Dissolving an LLC in California: Everything You Need to Know
Dissolving an LLC in California requires a formal process that ends the limited liability company's existence as a business entity registered with the state.3 min read
Dissolving Your California LLC
Dissolving an LLC in California requires a formal process that ends the limited liability company's existence as a business entity registered with the state. If your LLC is currently suspended, you must bring it into good standing before pursuing dissolution. The dissolution process puts the LLC out of reach of creditors and ties up other loose ends.
The first step in voluntarily dissolving a California LLC is checking the operating agreement and articles of organization, which often include a procedure for formally dissolving the company. In most cases, these documents will note that the LLC members vote on a resolution to dissolve the company and indicate a specific percentage required to approve the resolution. Follow all requirements detailed in these documents, such as setting a specific date and time for the vote and providing members with advanced notice.
California also allows an LLC to dissolve if a majority of members or a greater percentage than specified in the operating agreement vote in favor of this action. After members vote to dissolve the LLC, you must file a certificate of cancellation and record the approval decision on a written consent form or in the official meeting minutes. Keep in mind that dissolving your LLC will not halt legal proceedings against the company.
Certificate of Dissolution
If your LLC members have unanimously voted to dissolve the LLC, a certificate of cancellation is sufficient; this should be filed with the Secretary of State. If the vote was not unanimous, you must file a certificate of dissolution. This form includes a file number and the name of the LLC along with a return mailing address and at least one authorized signature. The certificate of dissolution does not require a filing fee. If you deliver the document in person to the Secretary of State office in Sacramento, it is subject to a $15 handling fee. You can also receive expedited service for a fee, since normal service can take several weeks.
To receive file-stamped copies of your certificate of dissolution, include two additional copies with your mailing. Note that once you dissolve your LLC, another entity can immediately apply with the same or similar business name.
Winding up Business
After the certificate of dissolution is filed, the LLC exists only to wrap up certain final managers. You can designate one or several members or managers to handle these tasks. Winding-up tasks designated by the state's LLC Act include:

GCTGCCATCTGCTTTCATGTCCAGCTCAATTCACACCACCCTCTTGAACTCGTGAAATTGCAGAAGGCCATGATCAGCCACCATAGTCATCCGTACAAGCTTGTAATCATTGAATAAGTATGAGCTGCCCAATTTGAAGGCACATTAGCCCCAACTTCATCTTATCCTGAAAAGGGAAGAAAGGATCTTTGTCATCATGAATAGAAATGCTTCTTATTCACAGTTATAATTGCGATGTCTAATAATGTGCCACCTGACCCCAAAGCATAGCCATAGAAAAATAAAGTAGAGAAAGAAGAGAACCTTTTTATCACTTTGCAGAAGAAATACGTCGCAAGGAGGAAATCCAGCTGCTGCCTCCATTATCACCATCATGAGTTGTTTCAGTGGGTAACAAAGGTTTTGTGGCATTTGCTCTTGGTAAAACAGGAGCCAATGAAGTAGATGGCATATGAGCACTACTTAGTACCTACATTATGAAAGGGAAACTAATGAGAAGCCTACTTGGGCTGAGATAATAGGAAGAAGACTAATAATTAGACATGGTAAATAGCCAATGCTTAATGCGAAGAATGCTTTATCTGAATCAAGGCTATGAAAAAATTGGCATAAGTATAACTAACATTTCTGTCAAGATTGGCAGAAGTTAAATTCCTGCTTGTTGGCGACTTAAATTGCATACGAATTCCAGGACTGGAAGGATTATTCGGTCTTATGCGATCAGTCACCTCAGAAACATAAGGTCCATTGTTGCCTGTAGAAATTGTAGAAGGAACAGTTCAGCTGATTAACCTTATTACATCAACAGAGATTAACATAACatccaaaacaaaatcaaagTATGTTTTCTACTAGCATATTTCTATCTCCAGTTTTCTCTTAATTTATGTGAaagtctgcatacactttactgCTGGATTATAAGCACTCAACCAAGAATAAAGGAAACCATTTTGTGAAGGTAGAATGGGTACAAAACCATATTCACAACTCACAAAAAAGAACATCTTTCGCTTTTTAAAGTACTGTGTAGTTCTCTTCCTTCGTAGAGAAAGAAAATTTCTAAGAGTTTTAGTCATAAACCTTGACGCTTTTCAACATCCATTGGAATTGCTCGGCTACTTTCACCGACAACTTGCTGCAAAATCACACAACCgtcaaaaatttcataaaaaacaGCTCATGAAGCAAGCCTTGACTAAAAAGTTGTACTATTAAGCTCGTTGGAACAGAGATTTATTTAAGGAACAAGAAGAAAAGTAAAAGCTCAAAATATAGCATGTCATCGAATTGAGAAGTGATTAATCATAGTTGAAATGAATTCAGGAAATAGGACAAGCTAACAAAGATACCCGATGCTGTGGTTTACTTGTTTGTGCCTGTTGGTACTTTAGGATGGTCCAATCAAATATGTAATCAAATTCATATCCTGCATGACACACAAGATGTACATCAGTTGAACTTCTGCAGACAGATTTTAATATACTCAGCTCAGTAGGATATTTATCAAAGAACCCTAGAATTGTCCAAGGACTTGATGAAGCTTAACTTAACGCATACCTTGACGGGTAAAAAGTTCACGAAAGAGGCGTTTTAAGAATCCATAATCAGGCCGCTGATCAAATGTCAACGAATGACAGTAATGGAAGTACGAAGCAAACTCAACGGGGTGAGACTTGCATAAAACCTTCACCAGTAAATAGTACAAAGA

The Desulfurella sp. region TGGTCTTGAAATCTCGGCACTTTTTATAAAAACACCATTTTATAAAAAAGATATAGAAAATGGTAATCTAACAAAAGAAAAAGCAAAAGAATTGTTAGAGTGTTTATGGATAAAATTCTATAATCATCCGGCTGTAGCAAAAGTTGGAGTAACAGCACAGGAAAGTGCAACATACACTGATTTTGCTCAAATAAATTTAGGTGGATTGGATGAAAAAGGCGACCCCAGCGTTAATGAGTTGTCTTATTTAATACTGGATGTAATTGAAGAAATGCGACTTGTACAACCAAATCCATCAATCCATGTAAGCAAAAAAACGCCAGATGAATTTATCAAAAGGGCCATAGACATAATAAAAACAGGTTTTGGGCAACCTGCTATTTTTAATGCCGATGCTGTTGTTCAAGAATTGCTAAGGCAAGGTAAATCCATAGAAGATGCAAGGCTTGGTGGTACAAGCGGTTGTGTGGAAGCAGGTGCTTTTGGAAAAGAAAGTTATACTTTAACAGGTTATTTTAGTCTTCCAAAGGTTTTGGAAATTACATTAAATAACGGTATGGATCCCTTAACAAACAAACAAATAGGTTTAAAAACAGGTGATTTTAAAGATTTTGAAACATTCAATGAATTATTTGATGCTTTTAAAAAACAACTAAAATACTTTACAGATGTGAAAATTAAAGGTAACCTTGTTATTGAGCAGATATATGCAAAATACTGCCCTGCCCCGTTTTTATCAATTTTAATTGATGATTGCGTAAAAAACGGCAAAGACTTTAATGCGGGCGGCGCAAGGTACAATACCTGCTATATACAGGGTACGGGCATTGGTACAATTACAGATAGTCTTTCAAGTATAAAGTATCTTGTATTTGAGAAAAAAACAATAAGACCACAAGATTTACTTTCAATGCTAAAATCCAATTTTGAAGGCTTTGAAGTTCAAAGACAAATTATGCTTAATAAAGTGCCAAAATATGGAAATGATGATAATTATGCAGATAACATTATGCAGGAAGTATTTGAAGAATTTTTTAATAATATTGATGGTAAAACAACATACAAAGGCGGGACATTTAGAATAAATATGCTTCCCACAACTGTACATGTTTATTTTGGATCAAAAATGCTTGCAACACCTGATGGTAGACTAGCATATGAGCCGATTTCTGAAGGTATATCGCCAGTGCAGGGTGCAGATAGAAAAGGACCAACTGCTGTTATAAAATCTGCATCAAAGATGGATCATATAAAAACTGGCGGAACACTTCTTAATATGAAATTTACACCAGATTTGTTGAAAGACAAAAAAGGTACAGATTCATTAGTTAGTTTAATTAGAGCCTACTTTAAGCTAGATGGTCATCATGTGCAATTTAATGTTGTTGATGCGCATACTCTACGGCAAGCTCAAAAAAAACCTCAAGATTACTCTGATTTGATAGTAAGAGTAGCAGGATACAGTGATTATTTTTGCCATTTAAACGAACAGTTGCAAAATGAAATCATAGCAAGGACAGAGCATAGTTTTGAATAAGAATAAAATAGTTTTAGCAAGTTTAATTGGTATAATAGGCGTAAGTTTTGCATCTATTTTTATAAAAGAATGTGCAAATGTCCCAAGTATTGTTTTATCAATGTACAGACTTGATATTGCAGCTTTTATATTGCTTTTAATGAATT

- Collecting and discharging outstanding legal obligations through prosecution or defense actions.
- Collecting and distributing LLC assets.
- Distributing and/or disposing of LLC property.
Assets must be divided in a specific order:
- Pay known liabilities and debts of the LLC, including those owed to LLC members as well as all outstanding taxes.
- Pay interim distributions to members as required by your operating agreement. These are usually valued based on the member's individual contribution.
- Pay remaining assets to LLC members. First, return their initial contributions, then pay out the remaining funds based on typical distribution percentages unless your operating agreement states otherwise.
Notice to Creditors and Claimants
In California, an LLC that has dissolved must mail a notice to that effect to all creditors and claimants whose addresses are on record. It may be prudent to hire a business attorney to assist with this legally binding document.
Certificate of Cancellation
After winding up official business, file the LLC certificate of cancellation with the Secretary of State. This document requires the official LLC name and filing number, along with a statement indicating that the final tax return has been filed with the Franchise Tax Board. You can download the required form from the Secretary of State website.
When you fill out the form, you can check a box indicating that members voted to dissolve the LLC and sign a specific tax statement. You'll also need to provide a return mailing address and at least one authorized signature.
For most LLCs, Form LLC-4/7 is the correct document. Do not use the short form, LLC-4/8, unless your LLC has not conducted any business during its existence. As with the certificate of dissolution, there is no filing fee unless you deliver the document in person or want expedited service.
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